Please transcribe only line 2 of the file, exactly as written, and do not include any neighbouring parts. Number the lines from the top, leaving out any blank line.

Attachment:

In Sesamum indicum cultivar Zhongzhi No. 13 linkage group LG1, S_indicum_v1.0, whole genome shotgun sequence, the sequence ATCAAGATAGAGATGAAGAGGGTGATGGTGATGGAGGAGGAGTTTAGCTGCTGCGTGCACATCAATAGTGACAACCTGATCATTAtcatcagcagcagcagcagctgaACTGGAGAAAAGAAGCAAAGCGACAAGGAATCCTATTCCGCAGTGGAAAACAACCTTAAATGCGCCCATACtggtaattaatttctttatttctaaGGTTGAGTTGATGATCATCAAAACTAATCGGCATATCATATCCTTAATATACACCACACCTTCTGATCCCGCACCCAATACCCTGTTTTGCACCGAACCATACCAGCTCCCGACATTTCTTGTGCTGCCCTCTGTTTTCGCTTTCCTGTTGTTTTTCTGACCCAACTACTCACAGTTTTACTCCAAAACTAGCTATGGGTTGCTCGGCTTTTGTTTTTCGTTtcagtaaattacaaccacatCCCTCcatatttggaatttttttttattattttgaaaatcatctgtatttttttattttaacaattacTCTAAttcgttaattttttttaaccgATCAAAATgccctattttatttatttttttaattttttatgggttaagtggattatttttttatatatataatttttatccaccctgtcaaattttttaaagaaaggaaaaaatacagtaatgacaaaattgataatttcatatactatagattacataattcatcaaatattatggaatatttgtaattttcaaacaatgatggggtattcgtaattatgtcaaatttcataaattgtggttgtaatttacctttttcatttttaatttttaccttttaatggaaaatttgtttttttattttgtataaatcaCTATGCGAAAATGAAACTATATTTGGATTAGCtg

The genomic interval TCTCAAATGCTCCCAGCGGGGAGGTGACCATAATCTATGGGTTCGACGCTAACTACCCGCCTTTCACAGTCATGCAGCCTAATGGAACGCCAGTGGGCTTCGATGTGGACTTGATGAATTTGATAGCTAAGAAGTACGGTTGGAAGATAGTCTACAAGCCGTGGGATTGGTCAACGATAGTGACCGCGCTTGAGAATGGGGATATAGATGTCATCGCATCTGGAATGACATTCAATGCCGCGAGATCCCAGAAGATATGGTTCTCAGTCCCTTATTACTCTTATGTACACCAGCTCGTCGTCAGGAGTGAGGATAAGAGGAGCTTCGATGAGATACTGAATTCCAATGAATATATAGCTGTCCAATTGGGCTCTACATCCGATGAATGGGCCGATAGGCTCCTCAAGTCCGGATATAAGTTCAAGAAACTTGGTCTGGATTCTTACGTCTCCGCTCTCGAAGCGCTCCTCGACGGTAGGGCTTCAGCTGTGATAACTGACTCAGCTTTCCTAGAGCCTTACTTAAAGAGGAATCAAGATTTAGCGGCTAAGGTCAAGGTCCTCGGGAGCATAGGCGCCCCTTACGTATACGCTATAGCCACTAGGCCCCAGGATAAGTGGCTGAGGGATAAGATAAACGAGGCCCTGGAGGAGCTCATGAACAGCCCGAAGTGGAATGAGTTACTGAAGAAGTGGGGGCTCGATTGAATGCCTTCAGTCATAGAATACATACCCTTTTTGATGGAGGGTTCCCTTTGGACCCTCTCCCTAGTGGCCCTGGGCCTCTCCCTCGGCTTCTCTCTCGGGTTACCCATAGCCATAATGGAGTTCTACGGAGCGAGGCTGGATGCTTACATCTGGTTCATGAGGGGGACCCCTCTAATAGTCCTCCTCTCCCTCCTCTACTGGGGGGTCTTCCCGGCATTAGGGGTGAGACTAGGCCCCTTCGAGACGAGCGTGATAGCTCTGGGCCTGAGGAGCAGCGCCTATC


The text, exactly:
The genomic interval TCTCAAATGCTCCCAGCGGGGAGGTGACCATAATCTATGGGTTCGACGCTAACTACCCGCCTTTCACAGTCATGCAGCCTAATGGAACGCCAGTGGGCTTCGATGTGGACTTGATGAATTTGATAGCTAAGAAGTACGGTTGGAAGATAGTCTACAAGCCGTGGGATTGGTCAACGATAGTGACCGCGCTTGAGAATGGGGATATAGATGTCATCGCATCTGGAATGACATTCAATGCCGCGAGATCCCAGAAGATATGGTTCTCAGTCCCTTATTACTCTTATGTACACCAGCTCGTCGTCAGGAGTGAGGATAAGAGGAGCTTCGATGAGATACTGAATTCCAATGAATATATAGCTGTCCAATTGGGCTCTACATCCGATGAATGGGCCGATAGGCTCCTCAAGTCCGGATATAAGTTCAAGAAACTTGGTCTGGATTCTTACGTCTCCGCTCTCGAAGCGCTCCTCGACGGTAGGGCTTCAGCTGTGATAACTGACTCAGCTTTCCTAGAGCCTTACTTAAAGAGGAATCAAGATTTAGCGGCTAAGGTCAAGGTCCTCGGGAGCATAGGCGCCCCTTACGTATACGCTATAGCCACTAGGCCCCAGGATAAGTGGCTGAGGGATAAGATAAACGAGGCCCTGGAGGAGCTCATGAACAGCCCGAAGTGGAATGAGTTACTGAAGAAGTGGGGGCTCGATTGAATGCCTTCAGTCATAGAATACATACCCTTTTTGATGGAGGGTTCCCTTTGGACCCTCTCCCTAGTGGCCCTGGGCCTCTCCCTCGGCTTCTCTCTCGGGTTACCCATAGCCATAATGGAGTTCTACGGAGCGAGGCTGGATGCTTACATCTGGTTCATGAGGGGGACCCCTCTAATAGTCCTCCTCTCCCTCCTCTACTGGGGGGTCTTCCCGGCATTAGGGGTGAGACTAGGCCCCTTCGAGACGAGCGTGATAGCTCTGGGCCTGAGGAGCAGCGCCTATC